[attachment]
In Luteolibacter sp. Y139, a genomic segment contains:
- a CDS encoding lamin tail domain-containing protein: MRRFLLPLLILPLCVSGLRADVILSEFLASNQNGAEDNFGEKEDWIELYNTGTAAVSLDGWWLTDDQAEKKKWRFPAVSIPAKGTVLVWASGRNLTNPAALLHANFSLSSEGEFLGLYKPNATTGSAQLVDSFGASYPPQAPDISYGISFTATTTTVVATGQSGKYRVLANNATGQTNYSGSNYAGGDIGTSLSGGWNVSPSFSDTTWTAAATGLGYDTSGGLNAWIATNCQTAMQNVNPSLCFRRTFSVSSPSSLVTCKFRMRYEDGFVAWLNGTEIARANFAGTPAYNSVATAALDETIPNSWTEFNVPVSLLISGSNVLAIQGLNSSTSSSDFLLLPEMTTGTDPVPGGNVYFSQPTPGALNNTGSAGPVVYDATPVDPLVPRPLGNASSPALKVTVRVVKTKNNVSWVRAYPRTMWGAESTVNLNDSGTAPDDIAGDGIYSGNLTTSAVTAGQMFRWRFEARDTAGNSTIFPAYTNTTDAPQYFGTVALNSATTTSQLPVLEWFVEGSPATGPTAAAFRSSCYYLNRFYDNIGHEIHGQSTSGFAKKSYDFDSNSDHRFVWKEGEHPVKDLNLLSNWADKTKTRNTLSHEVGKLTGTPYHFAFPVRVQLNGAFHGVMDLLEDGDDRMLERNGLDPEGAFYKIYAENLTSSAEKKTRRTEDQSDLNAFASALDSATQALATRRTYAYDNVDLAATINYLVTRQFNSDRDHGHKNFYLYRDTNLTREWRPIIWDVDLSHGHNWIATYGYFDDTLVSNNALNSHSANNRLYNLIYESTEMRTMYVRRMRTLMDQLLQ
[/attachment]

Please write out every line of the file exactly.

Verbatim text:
In Luteolibacter sp. Y139, a genomic segment contains:
- a CDS encoding lamin tail domain-containing protein: MRRFLLPLLILPLCVSGLRADVILSEFLASNQNGAEDNFGEKEDWIELYNTGTAAVSLDGWWLTDDQAEKKKWRFPAVSIPAKGTVLVWASGRNLTNPAALLHANFSLSSEGEFLGLYKPNATTGSAQLVDSFGASYPPQAPDISYGISFTATTTTVVATGQSGKYRVLANNATGQTNYSGSNYAGGDIGTSLSGGWNVSPSFSDTTWTAAATGLGYDTSGGLNAWIATNCQTAMQNVNPSLCFRRTFSVSSPSSLVTCKFRMRYEDGFVAWLNGTEIARANFAGTPAYNSVATAALDETIPNSWTEFNVPVSLLISGSNVLAIQGLNSSTSSSDFLLLPEMTTGTDPVPGGNVYFSQPTPGALNNTGSAGPVVYDATPVDPLVPRPLGNASSPALKVTVRVVKTKNNVSWVRAYPRTMWGAESTVNLNDSGTAPDDIAGDGIYSGNLTTSAVTAGQMFRWRFEARDTAGNSTIFPAYTNTTDAPQYFGTVALNSATTTSQLPVLEWFVEGSPATGPTAAAFRSSCYYLNRFYDNIGHEIHGQSTSGFAKKSYDFDSNSDHRFVWKEGEHPVKDLNLLSNWADKTKTRNTLSHEVGKLTGTPYHFAFPVRVQLNGAFHGVMDLLEDGDDRMLERNGLDPEGAFYKIYAENLTSSAEKKTRRTEDQSDLNAFASALDSATQALATRRTYAYDNVDLAATINYLVTRQFNSDRDHGHKNFYLYRDTNLTREWRPIIWDVDLSHGHNWIATYGYFDDTLVSNNALNSHSANNRLYNLIYESTEMRTMYVRRMRTLMDQLLQ